Pinterest notwithstanding, the application of visual search is not the sole domain of the major platforms. Mainstream retailers such as IKEA, ASOS Stylematch, Argos, or Walmart can all now count image-based search tools across their digital estate. Collectively, they are all awoken by a desire to capitalise upon our collective picture-taking “muscle memory;” the promise of improvements in conversion and benefits in shortening consideration cycles for a mobile-native, socially-influenced customer-base lure them in. And while Walmart even reports corollary benefits in returns and customer satisfaction, referring back to the Game of Thrones tourism, I would argue that one the most interesting applications lies with easyJet and their “Look & Book” feature released last year.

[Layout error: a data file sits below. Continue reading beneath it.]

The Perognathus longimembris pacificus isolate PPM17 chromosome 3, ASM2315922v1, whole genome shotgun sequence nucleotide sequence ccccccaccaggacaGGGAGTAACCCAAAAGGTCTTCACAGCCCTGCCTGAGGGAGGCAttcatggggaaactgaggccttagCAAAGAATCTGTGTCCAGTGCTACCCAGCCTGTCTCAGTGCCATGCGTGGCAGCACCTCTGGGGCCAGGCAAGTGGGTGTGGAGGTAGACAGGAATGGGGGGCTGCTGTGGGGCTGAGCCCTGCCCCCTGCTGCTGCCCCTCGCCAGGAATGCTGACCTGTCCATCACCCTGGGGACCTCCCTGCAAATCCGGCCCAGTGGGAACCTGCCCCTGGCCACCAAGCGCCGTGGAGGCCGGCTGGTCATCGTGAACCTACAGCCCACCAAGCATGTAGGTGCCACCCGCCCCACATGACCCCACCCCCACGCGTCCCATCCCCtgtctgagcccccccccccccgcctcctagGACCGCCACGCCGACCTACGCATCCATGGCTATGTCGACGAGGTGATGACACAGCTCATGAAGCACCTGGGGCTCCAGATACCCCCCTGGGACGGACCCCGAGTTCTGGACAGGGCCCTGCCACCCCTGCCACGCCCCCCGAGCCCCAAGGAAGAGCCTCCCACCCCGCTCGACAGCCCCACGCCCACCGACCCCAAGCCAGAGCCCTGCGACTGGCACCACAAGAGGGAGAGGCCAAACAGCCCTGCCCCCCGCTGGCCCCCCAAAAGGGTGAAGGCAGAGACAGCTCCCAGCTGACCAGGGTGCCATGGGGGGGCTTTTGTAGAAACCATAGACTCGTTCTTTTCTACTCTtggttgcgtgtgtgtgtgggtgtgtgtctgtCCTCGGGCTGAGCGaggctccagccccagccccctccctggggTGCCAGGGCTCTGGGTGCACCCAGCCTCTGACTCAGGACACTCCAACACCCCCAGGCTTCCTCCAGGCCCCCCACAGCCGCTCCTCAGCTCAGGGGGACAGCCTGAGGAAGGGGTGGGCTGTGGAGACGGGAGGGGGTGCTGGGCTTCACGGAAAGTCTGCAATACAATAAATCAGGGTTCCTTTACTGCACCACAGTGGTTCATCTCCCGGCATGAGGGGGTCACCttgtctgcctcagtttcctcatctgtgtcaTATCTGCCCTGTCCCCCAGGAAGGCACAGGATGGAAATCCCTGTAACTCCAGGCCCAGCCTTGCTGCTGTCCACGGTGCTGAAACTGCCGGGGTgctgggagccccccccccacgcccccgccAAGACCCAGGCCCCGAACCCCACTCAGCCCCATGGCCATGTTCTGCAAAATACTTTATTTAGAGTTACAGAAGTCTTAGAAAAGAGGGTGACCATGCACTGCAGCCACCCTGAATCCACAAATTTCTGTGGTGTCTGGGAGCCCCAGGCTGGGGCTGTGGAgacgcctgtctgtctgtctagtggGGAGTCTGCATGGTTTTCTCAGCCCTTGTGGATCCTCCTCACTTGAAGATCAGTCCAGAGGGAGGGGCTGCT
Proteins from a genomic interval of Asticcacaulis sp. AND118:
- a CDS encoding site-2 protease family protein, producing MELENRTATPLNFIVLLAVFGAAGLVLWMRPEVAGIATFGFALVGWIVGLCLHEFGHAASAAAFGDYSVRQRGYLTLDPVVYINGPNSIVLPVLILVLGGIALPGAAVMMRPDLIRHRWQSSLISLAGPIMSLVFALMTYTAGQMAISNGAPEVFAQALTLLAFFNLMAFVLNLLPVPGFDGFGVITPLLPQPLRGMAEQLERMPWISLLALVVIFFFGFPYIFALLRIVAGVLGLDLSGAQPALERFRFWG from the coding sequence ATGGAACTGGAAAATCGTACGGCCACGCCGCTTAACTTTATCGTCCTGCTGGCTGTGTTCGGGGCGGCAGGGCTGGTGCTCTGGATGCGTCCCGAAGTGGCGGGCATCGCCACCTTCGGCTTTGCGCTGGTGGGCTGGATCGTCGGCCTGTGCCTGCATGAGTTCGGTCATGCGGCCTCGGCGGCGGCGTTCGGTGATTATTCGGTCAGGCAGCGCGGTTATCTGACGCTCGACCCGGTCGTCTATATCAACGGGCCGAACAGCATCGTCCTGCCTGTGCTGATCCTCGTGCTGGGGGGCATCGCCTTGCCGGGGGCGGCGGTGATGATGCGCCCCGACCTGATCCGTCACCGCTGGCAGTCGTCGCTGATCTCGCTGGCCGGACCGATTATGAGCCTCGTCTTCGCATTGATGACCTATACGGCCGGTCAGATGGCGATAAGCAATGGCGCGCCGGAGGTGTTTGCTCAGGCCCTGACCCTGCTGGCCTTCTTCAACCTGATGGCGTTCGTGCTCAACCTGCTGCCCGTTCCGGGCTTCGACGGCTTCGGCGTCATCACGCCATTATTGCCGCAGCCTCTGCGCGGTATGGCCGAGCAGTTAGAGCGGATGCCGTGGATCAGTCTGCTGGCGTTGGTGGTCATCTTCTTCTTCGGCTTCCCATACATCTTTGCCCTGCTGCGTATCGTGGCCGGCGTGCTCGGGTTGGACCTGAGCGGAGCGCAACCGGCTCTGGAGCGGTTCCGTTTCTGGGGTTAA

The feature, which lets people book flights based on a photo, relies on image recognition technology to match a photo with one of their served holiday destinations. It not only recognises that destination, but also marks the nearest airports and pre-populates booking fields in the app as appropriate. Its existence recognises and reflects both the rise in usage of Instagram as a search engine by consumers but also a common visual fabric to Instagram screenshots which makes them technically easier to process. One simple justification of this is that “Instagram photos are more likely to be geo-tagged.” Coupled with image or character-recognition technologies, avenues have opened up to easyJet to leverage consumer “screenshotting” and their emerging Instagram influence; the raw image is harnessed to offer consumers assistance and reduce friction in their path to purchase, automating and supporting them in logistics, planning, and the core goal of destination discovery.